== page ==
Why didn’t I use a laser level to project a beautifully, perfectly straight line on my wall to mark my drilling spots? It makes sense. It would have been nice. My calendars would all be straight. There was just one problem. I don’t own a level. The tool I needed to do my job efficiently and completely successfully was missing from my tool box. The result is a functional wall of calendars that would drive some people crazy due to ¼ of an inch.

When I look at my calendar, I’m reminded how important the proper tools can be. In writing this doesn’t mean I can’t write without the physical tools like my wall calendars or my lap desk. These are frills that make things easier, but they aren’t the tools that will improve me as an author. Taking time to learn from and network with other authors who are farther into their writing journey can help tremendously. Reading books on the craft of writing and the marketing side of writing will help equip me to be more proficient and efficient in what I do. Taking part in local writing groups, interacting on ACFW boards, and attending conferences are all tools authors have available to do their job and do it well.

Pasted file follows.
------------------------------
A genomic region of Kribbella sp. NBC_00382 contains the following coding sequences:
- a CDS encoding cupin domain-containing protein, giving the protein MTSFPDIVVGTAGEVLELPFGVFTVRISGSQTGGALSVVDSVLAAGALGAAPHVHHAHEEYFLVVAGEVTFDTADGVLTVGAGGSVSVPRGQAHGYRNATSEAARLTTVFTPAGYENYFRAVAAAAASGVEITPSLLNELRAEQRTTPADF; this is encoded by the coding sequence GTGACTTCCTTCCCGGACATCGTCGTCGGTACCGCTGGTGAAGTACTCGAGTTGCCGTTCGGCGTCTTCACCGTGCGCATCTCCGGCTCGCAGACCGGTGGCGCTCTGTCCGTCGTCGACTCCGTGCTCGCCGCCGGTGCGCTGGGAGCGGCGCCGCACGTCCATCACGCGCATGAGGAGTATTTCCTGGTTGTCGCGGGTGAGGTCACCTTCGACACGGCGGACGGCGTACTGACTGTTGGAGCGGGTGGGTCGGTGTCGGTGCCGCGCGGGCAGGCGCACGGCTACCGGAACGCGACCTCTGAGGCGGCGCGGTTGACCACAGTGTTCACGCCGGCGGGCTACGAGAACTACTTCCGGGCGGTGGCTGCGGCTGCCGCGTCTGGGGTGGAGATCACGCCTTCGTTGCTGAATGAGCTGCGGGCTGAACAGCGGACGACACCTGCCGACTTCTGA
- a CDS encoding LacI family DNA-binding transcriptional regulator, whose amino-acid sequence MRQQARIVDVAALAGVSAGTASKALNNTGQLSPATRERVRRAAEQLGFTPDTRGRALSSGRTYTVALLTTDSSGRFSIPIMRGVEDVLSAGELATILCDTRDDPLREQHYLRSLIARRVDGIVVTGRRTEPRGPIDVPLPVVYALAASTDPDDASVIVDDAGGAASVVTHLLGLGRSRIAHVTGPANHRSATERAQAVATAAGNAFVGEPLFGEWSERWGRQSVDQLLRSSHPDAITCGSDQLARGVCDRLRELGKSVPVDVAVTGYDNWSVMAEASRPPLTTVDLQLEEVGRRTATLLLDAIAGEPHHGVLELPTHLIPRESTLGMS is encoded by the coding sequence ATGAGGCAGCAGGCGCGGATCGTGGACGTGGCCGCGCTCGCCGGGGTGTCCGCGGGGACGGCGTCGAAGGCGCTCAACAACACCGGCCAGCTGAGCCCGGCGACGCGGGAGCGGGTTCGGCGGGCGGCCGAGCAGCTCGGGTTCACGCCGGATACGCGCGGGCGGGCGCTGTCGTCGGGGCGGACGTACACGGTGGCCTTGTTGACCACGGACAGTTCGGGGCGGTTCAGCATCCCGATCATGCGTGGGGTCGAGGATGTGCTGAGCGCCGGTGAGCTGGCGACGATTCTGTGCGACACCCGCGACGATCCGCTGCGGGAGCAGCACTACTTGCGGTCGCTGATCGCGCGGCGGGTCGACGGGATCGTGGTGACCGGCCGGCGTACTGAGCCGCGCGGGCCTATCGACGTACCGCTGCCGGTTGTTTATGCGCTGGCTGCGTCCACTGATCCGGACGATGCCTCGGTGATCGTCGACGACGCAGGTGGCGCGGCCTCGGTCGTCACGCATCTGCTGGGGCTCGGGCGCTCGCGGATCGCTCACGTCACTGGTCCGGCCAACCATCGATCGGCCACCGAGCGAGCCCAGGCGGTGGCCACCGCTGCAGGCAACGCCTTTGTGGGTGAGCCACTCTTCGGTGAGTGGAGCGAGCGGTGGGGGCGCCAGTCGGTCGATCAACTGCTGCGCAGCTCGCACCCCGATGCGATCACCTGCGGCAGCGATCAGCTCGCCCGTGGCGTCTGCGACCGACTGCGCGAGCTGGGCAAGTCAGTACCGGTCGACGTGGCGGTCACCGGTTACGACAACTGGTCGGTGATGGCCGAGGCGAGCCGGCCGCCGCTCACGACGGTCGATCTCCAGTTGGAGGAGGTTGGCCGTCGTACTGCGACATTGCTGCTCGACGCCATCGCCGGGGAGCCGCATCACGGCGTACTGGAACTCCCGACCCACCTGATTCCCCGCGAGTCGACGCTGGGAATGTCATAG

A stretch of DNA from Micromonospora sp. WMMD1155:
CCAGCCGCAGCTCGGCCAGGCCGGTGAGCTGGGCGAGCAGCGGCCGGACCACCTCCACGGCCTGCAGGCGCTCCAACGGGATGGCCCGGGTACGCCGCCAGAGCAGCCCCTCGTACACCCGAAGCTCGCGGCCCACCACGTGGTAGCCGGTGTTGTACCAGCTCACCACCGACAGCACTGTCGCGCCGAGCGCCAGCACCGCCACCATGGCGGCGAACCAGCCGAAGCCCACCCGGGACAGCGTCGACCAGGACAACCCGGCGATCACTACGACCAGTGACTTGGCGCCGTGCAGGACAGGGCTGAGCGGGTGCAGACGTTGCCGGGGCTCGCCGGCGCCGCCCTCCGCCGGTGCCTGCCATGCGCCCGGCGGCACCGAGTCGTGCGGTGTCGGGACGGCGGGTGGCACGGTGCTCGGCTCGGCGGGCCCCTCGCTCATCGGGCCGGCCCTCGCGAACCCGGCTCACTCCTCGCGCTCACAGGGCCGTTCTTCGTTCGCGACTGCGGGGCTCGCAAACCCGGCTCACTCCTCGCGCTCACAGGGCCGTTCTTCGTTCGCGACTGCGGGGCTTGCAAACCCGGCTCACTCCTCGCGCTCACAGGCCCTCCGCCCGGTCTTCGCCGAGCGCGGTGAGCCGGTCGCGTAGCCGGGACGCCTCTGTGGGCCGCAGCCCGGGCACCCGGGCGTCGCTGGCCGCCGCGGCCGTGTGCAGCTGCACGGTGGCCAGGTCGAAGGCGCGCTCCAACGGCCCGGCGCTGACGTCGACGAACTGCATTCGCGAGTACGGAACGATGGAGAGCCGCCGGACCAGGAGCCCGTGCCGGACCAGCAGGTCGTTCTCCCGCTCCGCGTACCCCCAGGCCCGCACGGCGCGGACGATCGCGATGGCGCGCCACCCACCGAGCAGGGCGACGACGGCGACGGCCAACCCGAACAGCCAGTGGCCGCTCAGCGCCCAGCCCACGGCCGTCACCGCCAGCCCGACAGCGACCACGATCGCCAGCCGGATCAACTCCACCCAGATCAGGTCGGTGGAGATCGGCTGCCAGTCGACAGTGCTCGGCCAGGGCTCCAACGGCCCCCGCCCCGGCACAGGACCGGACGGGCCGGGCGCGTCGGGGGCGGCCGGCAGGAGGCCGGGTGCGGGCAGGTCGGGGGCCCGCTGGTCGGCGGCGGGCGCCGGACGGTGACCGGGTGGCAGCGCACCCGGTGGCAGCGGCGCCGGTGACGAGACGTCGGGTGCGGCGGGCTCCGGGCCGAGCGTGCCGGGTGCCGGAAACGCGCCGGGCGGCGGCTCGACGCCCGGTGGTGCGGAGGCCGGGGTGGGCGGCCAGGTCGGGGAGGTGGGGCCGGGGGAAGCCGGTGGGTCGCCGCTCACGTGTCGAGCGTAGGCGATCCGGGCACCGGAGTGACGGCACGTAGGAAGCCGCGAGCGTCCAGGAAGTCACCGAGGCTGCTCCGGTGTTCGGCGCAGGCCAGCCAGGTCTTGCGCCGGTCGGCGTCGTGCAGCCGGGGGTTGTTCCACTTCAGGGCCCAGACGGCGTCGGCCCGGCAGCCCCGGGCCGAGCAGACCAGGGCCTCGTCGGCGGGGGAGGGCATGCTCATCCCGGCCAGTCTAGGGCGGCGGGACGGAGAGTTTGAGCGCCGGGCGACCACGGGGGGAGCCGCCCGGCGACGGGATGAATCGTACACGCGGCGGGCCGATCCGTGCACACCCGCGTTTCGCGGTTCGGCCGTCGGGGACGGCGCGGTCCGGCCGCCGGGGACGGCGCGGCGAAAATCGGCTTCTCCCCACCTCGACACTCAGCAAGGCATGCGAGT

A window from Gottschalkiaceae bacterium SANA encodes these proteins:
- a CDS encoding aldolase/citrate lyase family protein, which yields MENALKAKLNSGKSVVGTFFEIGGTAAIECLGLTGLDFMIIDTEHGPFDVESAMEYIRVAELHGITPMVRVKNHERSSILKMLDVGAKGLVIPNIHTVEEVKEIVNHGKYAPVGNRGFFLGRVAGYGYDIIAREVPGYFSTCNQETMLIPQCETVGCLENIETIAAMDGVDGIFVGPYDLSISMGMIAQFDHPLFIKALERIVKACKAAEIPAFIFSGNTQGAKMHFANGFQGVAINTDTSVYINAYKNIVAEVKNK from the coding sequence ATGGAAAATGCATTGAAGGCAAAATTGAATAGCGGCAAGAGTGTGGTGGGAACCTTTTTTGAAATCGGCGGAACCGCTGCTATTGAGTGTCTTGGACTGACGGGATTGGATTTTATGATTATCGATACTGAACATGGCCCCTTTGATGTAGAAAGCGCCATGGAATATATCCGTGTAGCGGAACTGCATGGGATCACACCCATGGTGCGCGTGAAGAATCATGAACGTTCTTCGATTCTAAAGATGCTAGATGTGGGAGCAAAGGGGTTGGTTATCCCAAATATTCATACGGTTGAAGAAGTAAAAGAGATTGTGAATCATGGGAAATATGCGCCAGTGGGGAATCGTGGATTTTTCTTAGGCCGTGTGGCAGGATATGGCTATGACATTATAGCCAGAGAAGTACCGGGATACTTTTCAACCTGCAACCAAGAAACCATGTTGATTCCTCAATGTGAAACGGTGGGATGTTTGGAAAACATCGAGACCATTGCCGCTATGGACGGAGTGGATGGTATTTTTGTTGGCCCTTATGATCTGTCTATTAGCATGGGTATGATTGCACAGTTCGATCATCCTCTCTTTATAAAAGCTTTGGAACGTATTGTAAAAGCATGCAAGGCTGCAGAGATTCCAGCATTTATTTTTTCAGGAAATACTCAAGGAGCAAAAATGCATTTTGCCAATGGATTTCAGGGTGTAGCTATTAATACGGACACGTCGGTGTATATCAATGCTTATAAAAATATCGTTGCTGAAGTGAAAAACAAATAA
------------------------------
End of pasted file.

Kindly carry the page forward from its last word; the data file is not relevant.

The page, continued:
As we come into a new year, I want to become better about using the tools I have as a writer. But more important than that, I want to apply the lesson to my faith walk. I’ve been given all the tools I need to live a life of faith that will add up to hearing “well done good and faithful servant” when my time on earth is done. There are churches on every corner, apps let us take the Bible with us everywhere, devotions and Christian living books are easily found on every topic, Christian radio can fill our cars and homes with praise, and guided journals provide easy ways to track our ups and downs. But all of these are just the extras. They aren’t the tools we have to have. They are the tools we use to make the journey a more pleasant experience. They help us, but just like my tape measure and pencil were not the perfect tools for hanging my calendars, these tools alone are not the perfect tools for growing my faith. When Jesus went back to heaven, He promised help in the form of the Holy Spirit to live in the heart of each believer. The Holy Spirit teaches and corrects us. I need to commit to listening to His quiet voice with more consistency. God gave us prayer as the way to communicate directly with Him.  It’s a powerful tool that too often gets relegated to the equivalent of rubbing a genie’s lamp and making a wish. I need to be vigilant to fashion my prayers and my reasons for them after the examples given in scripture. And that’s the final tool I need in my toolbox of faith, God’s word. Without scripture we can’t get the full picture of who God is. Scripture is able to cut to the heart of the matter and show us where our motivations fall short of our loving God. It is God’s word to us about how to live like Jesus lived. It gives us encouragement, strength, comfort, and correction. It doesn’t stop at leading us to salvation. It provides the instruction we need to live a life of faith and walk in close communion with God.